Authors sell tomes at Black Spectrum Theatre’s first book fair

Cathleen Williams and her son, Sean Roker, hold up her book, "Single Mother: The New Father," at the Black Spectrum Theatre's book fair. Roker wrote the foreword to the book. Photo by Howard Koplowitz
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From a children’s book on how to conquer your fears to stories of the first black soldiers to fight in the Civil War, the first book fair Saturday at the Black Spectrum Theatre at Roy Wilkins Park had something for everyone.

“It’s been a great community outpouring,” said Beverly Burchett, an author, publisher and co-organizer of the event, which went on without a hitch despite the snowy weather. “Everyone here has sold books, believe it or not.”

Burchett, founder of Black Courrant Press, had her book “Queen Kinni” for sale.

“It’s a story about a girl I met in Harlem and she asked me to write her life story. Then she disappeared and it became a book of fiction,” Burchett said. “Parts of it are false. Parts of it are true.”

The youngest author at the event was 13-year-old DaeQuan T. Morrison, who was 10 years old when he self-published his children’s book “What’s the Spook?”

“It’s a story about a young boy named Ace. He’s often very scared of things,” DaeQuan said. “So he journeys into the underworld and with the help of God he overcomes his fears.”

DaeQuan said the book is geared toward children, but is appropriate for anyone who wants to conquer their fears.

The 13-year-old, who attends the Allen Christian School, is also coming out with a teen novel: “Ghost Kid and the Youngstars.”

“I’ve been writing since I was 6 years old and I want to become a best-selling author and an actor,” he said. “I like writing about supernatural action and adventures.”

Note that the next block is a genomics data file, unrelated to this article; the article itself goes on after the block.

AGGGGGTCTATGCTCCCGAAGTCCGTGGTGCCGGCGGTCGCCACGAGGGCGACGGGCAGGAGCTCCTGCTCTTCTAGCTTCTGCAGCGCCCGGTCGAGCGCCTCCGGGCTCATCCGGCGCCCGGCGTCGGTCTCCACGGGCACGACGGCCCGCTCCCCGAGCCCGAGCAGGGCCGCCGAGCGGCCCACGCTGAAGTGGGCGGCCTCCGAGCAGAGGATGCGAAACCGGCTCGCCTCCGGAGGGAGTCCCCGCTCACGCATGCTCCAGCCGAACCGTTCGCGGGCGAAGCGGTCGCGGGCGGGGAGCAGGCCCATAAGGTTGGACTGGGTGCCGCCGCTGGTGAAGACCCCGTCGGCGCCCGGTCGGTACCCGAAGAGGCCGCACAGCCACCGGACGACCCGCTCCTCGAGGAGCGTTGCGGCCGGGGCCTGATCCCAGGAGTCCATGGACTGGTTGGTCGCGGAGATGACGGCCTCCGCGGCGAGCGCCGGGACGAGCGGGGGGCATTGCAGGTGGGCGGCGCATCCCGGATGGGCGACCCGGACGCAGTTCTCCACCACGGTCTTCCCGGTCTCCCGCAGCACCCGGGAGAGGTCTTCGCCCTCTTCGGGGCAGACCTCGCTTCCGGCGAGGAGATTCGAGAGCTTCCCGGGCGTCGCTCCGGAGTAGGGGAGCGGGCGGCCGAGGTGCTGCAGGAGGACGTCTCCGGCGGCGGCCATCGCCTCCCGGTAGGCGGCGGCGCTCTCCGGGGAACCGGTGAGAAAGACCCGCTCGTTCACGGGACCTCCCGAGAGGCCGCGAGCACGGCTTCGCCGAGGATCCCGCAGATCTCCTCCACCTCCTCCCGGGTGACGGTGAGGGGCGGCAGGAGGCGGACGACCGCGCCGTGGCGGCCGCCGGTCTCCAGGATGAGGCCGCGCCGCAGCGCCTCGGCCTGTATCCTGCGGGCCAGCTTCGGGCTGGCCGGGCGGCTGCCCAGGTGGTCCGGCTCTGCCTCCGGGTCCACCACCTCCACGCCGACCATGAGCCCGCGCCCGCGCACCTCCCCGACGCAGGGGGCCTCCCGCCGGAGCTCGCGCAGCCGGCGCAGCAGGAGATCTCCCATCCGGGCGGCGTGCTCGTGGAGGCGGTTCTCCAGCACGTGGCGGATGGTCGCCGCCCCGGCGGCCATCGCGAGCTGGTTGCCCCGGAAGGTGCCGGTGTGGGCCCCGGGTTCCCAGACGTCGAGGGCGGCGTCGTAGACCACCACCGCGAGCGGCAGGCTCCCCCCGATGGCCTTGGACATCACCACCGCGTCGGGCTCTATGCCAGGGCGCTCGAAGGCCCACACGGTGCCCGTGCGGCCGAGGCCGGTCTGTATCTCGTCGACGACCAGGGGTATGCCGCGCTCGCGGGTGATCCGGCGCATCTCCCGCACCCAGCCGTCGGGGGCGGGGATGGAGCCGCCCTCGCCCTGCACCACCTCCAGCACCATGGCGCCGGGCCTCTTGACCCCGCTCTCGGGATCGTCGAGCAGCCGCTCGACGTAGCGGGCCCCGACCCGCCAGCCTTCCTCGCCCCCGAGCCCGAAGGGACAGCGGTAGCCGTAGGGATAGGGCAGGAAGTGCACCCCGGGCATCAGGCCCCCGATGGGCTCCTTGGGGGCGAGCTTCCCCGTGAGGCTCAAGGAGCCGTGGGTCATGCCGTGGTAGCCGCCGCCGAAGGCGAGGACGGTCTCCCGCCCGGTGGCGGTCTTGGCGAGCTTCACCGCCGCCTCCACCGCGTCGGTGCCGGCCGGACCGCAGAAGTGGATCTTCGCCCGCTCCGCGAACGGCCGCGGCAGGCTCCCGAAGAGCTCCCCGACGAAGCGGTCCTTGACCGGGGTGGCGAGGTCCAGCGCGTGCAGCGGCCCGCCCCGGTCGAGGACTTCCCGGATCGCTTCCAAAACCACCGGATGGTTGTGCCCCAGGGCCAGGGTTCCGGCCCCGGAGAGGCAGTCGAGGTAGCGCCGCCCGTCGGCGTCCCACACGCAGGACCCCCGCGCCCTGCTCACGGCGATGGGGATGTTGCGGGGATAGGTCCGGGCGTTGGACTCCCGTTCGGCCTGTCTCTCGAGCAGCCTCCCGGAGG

Willie Cooper, a native of North Carolina who now lives in St. Albans, was hawking his book “The Forgotten Legacy” at the book fair.

“Basically, it’s in honor of my great-grandfather, who was a Civil War soldier,” said Cooper, a retired schoolteacher. “I call it ‘forgotten’ because that story has been pretty much ignored. Thirty-eight thousand black soldiers lost their lives fighting in the Civil War.”

Carl Clay, founder of the Black Spectrum Theatre, helped organize the event and had his book “Poor-Ducing Theatre & Film at Black Spectrum” for sale.

Clay said the title came from a play he was producing in the 1970s about black cowboys in the Wild West.

A typographical error in an article about the play identified Clay as a “poorducer.”

Clay said he used that as part of the title of his book, which shows readers how to put on plays on a budget.

“It’s really aimed at the general theater-going audience,” he said, although he said the book is also appropriate for people who want to get into the theater business or those who want to start an arts group.

Clay said he believed the book fair was beneficial for southeast Queens.

“I think there needs to be more reading going on in our community,” he said. “We consider books golden opportunities and we feel this is a very positive thing to be involved in.”

Reach reporter Howard Koplowitz by e-mail at or by phone at 718-260-4573.

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